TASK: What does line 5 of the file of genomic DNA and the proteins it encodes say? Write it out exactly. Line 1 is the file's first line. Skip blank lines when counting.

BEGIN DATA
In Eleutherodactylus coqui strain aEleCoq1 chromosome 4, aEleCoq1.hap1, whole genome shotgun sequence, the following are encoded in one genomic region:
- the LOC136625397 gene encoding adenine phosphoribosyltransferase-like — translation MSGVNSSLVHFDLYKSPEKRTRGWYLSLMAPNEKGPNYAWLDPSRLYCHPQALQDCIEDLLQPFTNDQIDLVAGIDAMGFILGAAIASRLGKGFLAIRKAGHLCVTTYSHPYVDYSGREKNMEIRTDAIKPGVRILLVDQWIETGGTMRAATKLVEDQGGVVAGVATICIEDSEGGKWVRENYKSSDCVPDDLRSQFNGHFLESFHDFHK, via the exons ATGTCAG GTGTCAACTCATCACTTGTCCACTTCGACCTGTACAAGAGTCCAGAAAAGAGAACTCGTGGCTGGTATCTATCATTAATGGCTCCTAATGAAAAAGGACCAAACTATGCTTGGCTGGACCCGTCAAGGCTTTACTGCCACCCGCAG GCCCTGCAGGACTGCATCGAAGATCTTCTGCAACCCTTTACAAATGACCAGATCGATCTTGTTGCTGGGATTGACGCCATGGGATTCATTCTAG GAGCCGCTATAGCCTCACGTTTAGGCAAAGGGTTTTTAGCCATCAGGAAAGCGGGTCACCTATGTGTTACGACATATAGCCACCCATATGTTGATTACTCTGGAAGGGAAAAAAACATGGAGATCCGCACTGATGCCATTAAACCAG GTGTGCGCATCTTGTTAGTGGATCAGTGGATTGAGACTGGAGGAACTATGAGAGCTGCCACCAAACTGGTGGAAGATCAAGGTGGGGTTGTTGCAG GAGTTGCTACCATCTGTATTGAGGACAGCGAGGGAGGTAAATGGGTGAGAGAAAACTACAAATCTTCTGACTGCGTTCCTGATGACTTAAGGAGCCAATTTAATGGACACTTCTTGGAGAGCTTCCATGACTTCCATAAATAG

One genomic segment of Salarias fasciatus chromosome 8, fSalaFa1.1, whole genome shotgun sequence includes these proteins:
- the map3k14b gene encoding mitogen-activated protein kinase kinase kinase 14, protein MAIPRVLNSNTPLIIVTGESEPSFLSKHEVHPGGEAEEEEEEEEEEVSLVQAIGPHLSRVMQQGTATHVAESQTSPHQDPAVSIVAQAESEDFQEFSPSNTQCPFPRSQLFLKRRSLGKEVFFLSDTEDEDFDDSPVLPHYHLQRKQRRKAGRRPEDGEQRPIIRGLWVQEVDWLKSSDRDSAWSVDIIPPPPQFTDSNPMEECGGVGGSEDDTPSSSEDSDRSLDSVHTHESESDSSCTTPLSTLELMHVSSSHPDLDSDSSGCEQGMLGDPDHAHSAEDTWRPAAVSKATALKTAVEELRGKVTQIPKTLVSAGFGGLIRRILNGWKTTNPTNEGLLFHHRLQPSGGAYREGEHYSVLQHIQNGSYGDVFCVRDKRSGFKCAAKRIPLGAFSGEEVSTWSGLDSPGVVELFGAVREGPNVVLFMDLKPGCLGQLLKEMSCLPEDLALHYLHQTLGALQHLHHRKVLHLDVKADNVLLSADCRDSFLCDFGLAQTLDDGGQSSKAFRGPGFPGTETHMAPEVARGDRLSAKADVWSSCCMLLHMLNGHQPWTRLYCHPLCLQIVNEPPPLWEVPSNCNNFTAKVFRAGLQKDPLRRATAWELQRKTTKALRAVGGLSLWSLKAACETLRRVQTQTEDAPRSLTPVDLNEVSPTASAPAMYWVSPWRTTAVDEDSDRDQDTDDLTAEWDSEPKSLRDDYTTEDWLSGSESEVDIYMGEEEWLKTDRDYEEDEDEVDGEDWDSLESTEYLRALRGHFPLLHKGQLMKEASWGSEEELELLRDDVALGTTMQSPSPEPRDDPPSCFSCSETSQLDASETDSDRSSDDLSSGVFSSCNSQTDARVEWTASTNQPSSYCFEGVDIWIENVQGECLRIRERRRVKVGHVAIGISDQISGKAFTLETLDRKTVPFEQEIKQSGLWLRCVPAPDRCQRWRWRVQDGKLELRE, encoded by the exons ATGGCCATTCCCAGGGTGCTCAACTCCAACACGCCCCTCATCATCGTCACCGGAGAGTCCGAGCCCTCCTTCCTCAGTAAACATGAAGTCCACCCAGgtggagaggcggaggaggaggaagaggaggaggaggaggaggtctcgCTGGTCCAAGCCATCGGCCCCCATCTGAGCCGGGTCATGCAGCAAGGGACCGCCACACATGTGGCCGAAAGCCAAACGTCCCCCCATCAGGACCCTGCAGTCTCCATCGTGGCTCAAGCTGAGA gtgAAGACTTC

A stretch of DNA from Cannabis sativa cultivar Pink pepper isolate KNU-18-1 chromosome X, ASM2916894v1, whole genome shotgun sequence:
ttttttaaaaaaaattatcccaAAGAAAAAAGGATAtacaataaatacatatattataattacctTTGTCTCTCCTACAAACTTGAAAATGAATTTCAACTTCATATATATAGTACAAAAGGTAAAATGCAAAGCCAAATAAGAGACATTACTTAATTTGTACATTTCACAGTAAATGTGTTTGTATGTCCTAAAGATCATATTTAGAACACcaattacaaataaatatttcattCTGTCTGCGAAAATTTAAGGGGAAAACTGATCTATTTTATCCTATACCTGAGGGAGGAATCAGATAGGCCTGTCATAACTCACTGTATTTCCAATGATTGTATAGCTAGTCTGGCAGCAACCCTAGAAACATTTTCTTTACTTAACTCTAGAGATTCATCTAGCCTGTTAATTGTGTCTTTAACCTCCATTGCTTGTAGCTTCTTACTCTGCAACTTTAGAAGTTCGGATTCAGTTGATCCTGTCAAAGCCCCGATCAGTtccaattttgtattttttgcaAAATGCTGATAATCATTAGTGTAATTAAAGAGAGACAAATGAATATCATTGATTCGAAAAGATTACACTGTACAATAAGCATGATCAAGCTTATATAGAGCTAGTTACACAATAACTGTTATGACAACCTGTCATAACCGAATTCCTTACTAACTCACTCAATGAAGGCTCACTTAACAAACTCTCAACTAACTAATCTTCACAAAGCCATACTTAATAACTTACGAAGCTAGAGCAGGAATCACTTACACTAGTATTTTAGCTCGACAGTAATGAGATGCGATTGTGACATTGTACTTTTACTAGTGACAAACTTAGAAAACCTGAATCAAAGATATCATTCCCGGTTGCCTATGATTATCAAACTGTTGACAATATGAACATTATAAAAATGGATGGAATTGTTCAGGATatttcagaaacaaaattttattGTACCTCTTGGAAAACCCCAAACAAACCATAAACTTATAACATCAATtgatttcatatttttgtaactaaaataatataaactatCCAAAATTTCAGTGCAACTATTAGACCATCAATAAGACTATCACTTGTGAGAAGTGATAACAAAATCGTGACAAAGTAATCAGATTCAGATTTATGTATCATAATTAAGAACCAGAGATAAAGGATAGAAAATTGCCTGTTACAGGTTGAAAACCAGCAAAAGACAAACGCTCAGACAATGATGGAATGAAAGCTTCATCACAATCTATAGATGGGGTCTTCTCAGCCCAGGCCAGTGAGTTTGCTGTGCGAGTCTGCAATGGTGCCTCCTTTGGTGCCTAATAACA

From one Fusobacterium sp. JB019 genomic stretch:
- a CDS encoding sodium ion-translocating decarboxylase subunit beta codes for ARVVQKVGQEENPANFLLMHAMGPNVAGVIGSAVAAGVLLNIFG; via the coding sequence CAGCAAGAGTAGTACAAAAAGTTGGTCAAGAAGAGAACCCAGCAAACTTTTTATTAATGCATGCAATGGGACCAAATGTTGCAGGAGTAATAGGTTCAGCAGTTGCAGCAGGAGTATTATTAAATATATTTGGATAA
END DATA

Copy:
A stretch of DNA from Cannabis sativa cultivar Pink pepper isolate KNU-18-1 chromosome X, ASM2916894v1, whole genome shotgun sequence: